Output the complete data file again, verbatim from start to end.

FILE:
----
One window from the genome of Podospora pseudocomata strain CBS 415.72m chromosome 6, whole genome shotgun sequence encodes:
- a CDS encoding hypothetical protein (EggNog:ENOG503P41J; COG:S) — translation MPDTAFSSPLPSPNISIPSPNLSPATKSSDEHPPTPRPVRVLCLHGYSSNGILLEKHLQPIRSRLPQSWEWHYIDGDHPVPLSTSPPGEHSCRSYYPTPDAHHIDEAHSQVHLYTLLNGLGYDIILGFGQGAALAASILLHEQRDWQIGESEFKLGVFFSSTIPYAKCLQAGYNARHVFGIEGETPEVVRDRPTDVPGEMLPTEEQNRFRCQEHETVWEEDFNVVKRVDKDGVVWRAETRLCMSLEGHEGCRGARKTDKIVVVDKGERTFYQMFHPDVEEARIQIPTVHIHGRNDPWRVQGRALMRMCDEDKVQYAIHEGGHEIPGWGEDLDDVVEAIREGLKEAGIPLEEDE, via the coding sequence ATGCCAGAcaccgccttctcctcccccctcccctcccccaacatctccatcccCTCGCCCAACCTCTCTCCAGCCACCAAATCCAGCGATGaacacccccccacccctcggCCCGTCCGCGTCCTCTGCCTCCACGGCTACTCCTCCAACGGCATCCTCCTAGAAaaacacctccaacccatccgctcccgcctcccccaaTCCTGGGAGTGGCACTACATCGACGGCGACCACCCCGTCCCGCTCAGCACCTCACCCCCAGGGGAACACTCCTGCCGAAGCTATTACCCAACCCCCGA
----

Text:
One window from the genome of Podospora pseudocomata strain CBS 415.72m chromosome 6, whole genome shotgun sequence encodes:
- a CDS encoding hypothetical protein (EggNog:ENOG503P41J; COG:S) — translation MPDTAFSSPLPSPNISIPSPNLSPATKSSDEHPPTPRPVRVLCLHGYSSNGILLEKHLQPIRSRLPQSWEWHYIDGDHPVPLSTSPPGEHSCRSYYPTPDAHHIDEAHSQVHLYTLLNGLGYDIILGFGQGAALAASILLHEQRDWQIGESEFKLGVFFSSTIPYAKCLQAGYNARHVFGIEGETPEVVRDRPTDVPGEMLPTEEQNRFRCQEHETVWEEDFNVVKRVDKDGVVWRAETRLCMSLEGHEGCRGARKTDKIVVVDKGERTFYQMFHPDVEEARIQIPTVHIHGRNDPWRVQGRALMRMCDEDKVQYAIHEGGHEIPGWGEDLDDVVEAIREGLKEAGIPLEEDE, via the coding sequence ATGCCAGAcaccgccttctcctcccccctcccctcccccaacatctccatcccCTCGCCCAACCTCTCTCCAGCCACCAAATCCAGCGATGaacacccccccacccctcggCCCGTCCGCGTCCTCTGCCTCCACGGCTACTCCTCCAACGGCATCCTCCTAGAAaaacacctccaacccatccgctcccgcctcccccaaTCCTGGGAGTGGCACTACATCGACGGCGACCACCCCGTCCCGCTCAGCACCTCACCCCCAGGGGAACACTCCTGCCGAAGCTATTACCCAACCCCCGA